Written By: Ishika Bhatia
The Unconventional Revolution covers a broad scope of unconventional oil resources. In “The New Map” by Daniel Yergin, we are introduced to a multitude of ideas describing how this revolution was able to impact the U.S. economy as well as geopolitical positions and foreign policy options.
The Shale Revolution was one of the most prominent parts of the Unconventional Revolution. The impacts of the Shale Revolution are very well recognized in a place like Houston because of its concentration in manufacturing. However, the Shale Revolution is not as recognized in terms of how it could impact jobs, factories, and manufacturing as a whole. The Shale Revolution is unrecognized mostly for how it could impact the position of the United States on a global scale. Talking on a domestic scale, however, the Shale Revolution has impacted jobs in the United States. There have been economic benefits such as cheaper gas for manufacturing and petrochemicals. On a global scale, the Shale Revolution has impacted the European gas market because buyers and sellers no longer need to commit to long term contracts.
Unfortunately, there are some possible long term consequences of the sanctions that are being placed due to the revolution. Usually, countries will find loopholes to sanctions and manufacture what they desire despite any possible restrictions. Sanctions today are a huge tool of U.S foreign policy because the U.S dollar is the leading currency. However, because of this, the U.S. dollar is said to be at risk because countries such as China are keen to create an alternative to the dollar.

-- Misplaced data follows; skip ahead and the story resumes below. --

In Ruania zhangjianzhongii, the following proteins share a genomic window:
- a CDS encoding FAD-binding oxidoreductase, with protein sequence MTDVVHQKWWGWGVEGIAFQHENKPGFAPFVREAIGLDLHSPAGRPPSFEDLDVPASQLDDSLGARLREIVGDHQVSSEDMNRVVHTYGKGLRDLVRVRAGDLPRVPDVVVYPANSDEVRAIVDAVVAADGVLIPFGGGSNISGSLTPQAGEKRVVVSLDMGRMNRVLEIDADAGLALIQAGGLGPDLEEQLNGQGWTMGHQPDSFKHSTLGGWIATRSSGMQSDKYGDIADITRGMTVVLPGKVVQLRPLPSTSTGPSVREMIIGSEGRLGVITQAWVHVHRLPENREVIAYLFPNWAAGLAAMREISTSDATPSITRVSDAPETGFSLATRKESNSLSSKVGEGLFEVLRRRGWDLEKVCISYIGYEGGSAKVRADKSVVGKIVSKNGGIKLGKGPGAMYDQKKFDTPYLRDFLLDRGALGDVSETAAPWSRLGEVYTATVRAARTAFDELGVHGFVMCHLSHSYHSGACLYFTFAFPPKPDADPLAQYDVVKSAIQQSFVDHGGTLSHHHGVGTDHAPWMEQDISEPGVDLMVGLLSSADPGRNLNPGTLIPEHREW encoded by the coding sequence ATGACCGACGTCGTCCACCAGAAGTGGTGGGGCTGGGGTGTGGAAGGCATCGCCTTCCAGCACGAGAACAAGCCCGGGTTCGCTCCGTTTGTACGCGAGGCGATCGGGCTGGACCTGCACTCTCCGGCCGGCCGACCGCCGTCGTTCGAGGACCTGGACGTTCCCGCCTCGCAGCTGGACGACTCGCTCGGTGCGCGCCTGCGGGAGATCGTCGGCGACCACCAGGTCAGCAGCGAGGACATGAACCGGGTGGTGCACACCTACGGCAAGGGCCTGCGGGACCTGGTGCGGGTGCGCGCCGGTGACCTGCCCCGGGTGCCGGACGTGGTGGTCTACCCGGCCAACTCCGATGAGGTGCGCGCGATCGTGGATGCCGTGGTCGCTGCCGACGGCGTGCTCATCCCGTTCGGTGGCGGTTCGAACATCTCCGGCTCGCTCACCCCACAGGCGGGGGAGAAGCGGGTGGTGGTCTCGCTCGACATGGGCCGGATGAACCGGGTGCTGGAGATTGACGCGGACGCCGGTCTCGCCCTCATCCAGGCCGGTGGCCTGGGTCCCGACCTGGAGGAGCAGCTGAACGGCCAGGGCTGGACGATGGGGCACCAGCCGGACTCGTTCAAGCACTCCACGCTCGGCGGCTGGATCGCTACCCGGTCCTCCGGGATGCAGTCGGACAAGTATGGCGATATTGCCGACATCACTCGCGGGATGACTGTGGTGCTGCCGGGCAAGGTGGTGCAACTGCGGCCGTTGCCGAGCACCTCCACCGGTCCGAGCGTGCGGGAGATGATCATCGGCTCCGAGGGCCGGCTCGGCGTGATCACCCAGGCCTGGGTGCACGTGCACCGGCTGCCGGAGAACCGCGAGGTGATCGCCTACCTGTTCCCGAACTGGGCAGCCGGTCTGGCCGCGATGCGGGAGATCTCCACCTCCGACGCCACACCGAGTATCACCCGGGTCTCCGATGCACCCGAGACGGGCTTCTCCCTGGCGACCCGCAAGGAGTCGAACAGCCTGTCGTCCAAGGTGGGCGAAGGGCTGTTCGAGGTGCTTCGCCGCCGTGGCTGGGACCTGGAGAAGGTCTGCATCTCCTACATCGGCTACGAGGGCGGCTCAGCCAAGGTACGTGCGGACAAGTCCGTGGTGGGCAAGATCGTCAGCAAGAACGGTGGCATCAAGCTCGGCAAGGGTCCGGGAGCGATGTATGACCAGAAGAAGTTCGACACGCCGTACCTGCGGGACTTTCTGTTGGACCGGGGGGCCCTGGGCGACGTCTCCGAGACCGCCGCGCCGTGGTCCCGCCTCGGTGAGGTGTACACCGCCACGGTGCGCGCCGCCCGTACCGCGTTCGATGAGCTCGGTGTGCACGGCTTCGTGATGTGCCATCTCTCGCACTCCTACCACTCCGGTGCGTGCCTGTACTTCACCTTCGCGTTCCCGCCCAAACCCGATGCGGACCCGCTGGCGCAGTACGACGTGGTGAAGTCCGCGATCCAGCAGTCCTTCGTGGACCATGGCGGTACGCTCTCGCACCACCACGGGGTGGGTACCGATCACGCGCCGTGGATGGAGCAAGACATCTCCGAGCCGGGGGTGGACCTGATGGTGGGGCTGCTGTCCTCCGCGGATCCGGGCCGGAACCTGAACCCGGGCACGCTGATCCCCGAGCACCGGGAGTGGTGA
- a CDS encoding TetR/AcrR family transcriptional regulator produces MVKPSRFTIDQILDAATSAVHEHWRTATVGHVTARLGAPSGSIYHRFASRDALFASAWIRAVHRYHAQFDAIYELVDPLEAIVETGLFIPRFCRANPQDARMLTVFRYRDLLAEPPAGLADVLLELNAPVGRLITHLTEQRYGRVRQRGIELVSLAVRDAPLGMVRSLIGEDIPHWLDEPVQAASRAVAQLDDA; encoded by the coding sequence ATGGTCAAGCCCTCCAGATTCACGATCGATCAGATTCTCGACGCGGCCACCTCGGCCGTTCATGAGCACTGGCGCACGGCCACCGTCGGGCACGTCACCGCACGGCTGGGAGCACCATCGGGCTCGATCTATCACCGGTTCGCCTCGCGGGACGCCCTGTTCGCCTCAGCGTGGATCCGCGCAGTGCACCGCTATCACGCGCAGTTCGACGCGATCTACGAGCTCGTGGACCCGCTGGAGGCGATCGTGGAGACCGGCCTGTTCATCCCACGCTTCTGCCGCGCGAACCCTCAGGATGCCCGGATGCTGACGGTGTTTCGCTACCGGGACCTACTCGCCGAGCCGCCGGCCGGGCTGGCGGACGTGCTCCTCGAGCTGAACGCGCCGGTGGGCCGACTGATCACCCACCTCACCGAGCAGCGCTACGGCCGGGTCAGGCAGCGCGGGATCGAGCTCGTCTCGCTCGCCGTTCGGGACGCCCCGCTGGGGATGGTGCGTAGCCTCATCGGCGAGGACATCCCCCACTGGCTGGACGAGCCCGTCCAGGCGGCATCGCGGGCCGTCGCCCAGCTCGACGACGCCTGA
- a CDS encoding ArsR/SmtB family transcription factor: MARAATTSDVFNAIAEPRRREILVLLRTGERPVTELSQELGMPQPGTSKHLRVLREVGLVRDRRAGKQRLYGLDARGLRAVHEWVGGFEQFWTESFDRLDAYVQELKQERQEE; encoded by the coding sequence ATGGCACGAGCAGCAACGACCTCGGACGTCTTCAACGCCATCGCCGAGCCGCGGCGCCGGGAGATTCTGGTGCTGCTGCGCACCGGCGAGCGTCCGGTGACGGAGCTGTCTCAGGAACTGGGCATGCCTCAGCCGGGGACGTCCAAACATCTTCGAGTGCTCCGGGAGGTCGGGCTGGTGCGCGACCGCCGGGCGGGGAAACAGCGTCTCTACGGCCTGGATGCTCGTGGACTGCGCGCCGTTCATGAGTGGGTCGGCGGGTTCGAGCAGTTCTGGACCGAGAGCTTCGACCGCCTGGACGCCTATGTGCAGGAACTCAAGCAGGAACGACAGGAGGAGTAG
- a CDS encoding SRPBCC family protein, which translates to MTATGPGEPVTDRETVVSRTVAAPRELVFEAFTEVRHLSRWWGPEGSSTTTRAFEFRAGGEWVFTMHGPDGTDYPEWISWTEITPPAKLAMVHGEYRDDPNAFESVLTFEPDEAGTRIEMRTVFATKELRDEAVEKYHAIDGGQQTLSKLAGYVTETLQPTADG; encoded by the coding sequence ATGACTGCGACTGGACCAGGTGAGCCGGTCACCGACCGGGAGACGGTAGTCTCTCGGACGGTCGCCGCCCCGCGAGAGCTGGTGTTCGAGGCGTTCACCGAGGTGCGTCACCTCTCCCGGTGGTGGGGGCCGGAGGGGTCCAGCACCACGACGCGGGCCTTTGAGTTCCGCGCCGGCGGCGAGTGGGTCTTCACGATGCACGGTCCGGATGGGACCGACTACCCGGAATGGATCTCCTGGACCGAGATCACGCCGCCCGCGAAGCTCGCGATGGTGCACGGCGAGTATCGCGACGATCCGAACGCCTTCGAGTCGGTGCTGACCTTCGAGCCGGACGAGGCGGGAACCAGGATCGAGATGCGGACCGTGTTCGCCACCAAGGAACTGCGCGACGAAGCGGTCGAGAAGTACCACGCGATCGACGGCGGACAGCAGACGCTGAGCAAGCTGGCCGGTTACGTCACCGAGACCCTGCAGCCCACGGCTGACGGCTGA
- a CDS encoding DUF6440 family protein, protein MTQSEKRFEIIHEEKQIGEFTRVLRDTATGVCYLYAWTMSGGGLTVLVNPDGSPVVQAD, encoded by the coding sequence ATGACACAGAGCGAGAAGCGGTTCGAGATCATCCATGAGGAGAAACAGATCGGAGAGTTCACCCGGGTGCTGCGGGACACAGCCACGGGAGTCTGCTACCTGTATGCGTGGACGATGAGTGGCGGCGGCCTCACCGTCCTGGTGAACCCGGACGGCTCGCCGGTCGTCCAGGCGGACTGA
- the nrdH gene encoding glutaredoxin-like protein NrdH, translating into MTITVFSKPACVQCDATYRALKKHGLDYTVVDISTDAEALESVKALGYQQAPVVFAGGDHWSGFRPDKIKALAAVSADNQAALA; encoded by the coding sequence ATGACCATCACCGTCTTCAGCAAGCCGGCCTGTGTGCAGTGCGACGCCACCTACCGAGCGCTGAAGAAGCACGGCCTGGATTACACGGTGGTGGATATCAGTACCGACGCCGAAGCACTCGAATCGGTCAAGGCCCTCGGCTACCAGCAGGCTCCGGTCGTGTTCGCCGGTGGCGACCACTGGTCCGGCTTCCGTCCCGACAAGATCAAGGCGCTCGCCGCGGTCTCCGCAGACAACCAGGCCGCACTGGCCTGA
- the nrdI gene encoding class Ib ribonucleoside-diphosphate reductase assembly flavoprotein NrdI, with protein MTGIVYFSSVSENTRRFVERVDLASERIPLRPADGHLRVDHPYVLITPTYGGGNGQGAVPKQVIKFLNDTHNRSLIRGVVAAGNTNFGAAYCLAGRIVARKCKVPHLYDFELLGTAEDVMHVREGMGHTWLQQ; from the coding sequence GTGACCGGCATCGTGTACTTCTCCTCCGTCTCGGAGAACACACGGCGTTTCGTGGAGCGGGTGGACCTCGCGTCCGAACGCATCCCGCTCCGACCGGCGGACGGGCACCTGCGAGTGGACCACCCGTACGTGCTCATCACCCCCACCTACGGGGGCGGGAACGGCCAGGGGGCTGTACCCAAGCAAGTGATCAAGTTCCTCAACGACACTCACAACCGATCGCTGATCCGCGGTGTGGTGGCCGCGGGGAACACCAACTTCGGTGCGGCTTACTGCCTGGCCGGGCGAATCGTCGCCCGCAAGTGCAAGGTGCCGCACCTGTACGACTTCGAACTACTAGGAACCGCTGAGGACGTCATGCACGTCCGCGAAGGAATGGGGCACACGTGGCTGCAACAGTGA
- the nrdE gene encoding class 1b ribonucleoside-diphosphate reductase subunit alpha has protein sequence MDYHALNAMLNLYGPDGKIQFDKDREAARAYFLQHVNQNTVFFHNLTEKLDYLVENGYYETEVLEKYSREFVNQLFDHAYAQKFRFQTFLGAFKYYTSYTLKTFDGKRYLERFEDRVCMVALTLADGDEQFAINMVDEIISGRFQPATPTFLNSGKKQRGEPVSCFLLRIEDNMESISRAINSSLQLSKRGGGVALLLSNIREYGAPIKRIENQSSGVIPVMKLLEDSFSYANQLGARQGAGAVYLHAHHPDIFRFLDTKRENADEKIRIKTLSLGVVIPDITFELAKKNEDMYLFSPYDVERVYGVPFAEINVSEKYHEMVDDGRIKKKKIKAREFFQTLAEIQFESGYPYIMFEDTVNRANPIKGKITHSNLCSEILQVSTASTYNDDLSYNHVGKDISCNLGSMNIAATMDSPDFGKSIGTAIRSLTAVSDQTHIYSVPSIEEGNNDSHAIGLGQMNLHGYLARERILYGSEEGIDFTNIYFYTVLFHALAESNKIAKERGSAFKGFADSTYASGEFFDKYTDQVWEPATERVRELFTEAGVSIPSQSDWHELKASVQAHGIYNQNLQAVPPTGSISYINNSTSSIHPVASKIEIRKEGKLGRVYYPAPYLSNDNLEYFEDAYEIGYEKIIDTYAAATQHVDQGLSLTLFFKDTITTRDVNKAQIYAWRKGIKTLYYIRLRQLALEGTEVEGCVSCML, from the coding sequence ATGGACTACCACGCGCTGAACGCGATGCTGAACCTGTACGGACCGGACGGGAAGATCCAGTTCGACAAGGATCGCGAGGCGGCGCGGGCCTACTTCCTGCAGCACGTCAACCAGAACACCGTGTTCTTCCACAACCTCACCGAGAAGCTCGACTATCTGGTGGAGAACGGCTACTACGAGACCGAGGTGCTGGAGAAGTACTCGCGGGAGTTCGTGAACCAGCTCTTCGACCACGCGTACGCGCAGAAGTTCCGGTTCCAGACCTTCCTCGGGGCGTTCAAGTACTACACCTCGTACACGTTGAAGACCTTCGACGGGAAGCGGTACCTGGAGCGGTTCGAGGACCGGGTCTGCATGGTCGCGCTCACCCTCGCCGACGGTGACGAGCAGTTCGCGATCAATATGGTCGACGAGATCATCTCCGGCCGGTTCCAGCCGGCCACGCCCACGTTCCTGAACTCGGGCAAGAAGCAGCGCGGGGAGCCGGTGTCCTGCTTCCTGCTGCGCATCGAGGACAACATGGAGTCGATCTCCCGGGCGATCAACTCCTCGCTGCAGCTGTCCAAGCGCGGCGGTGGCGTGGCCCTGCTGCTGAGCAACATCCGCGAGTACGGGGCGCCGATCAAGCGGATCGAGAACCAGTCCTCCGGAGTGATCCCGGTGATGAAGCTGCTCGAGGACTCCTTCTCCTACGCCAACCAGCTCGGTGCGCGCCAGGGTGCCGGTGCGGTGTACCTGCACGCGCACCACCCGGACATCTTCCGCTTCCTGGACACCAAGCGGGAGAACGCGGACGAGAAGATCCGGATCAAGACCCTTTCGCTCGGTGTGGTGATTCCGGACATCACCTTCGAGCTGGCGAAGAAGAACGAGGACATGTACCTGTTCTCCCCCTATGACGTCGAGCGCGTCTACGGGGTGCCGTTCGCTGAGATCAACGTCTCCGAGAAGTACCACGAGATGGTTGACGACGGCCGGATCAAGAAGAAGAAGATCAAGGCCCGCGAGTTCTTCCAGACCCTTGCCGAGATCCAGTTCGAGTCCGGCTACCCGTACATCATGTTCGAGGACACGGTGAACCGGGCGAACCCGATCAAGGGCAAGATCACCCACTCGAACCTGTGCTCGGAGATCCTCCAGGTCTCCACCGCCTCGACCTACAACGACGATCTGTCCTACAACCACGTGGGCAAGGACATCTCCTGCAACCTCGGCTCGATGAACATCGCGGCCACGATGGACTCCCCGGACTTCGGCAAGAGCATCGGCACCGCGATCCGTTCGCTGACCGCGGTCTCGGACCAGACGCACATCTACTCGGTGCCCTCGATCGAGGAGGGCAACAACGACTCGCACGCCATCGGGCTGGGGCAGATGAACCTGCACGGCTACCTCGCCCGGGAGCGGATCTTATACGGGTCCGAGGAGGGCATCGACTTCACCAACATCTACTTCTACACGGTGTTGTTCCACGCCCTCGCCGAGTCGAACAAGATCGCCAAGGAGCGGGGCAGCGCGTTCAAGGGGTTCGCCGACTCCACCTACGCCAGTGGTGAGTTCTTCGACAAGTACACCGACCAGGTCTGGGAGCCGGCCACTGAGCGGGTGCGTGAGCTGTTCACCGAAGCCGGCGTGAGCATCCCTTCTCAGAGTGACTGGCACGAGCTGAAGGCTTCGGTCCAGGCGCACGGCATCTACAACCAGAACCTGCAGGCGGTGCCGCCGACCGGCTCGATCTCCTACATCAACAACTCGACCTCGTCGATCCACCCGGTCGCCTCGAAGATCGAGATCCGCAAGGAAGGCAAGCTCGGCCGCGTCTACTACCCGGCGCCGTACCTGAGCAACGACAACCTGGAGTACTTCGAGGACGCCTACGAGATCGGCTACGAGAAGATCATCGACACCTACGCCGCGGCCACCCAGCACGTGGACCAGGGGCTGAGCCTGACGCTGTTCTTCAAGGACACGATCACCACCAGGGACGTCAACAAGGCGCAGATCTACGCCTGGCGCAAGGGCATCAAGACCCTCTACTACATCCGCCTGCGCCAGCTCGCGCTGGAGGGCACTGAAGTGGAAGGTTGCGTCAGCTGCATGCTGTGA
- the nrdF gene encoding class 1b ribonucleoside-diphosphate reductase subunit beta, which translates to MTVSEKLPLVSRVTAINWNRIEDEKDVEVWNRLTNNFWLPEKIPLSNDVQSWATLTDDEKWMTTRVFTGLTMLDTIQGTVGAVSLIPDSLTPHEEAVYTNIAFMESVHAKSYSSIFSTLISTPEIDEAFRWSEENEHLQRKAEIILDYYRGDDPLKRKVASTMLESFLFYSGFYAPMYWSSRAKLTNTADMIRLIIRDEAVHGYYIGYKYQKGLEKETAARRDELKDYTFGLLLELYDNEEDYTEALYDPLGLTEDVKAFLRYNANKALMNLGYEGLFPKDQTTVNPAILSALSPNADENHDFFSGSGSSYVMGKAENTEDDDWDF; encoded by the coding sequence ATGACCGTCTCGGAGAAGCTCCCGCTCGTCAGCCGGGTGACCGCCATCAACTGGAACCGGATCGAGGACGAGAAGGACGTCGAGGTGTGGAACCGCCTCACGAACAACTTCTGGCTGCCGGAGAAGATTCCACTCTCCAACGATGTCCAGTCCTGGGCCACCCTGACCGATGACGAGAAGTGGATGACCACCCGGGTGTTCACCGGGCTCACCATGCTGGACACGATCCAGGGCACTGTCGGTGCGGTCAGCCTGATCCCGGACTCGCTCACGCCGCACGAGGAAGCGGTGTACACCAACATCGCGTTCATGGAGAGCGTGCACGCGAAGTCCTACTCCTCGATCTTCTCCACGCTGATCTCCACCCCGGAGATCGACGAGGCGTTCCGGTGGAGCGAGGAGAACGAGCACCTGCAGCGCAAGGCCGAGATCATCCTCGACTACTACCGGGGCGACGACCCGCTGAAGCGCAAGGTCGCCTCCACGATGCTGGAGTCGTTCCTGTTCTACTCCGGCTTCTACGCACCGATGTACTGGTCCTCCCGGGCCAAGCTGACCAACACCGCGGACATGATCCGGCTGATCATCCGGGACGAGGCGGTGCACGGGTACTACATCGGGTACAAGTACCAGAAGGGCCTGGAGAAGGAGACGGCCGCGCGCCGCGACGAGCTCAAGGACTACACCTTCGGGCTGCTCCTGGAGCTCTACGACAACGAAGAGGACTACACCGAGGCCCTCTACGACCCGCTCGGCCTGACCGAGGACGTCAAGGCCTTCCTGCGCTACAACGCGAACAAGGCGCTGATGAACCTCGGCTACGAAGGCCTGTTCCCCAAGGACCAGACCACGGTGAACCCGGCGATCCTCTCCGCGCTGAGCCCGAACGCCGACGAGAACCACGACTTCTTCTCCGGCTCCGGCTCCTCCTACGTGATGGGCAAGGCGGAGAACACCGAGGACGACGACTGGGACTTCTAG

The Shale Revolution has also affected international relations in terms of oil trade. This is part of the reason prices fell in 2014. Shale technology was responsible for excess growth of supply in the United States, but demand was decreasing. Saudi Arabia and Russia both refused to decrease the production amount which was the tipping point for prices collapsing. This, however, was resolved two years later when the countries met to create a solution for the situation which eventually led to OPEC.
It should be noted, however, that oil is not the only factor in this revolution. In fact, China’s climate policies are driven by the business development for exporting wind and solar equipment. China currently has half the wind and solar in the world and is planning on adding three new coal-fired plants in hopes of being a world leader. With the world quickly changing in terms of workspace environment and alternative energy sources, it is likely that the world demand for oil has already peaked or will peak within the next few years. It is predicted that the following years will bring a slow decline to the oil demand. This can be caused by things such as working from home becoming a norm, which decreases commute time and, therefore, decreases the demand for oil. The unconventional revolution is just an entryway into the developing world of unexplored methods of retrieving energy and is hopefully a pathway into economic success and international cooperation. Make sure to read “The New Map” by Daniel Yergin to learn more!
To watch the full and detailed video about this subject make sure to check out this link: Energy, Climate & The Clash of Nations
Make sure to check out the World Affairs Council Houston youtube page for more videos like this!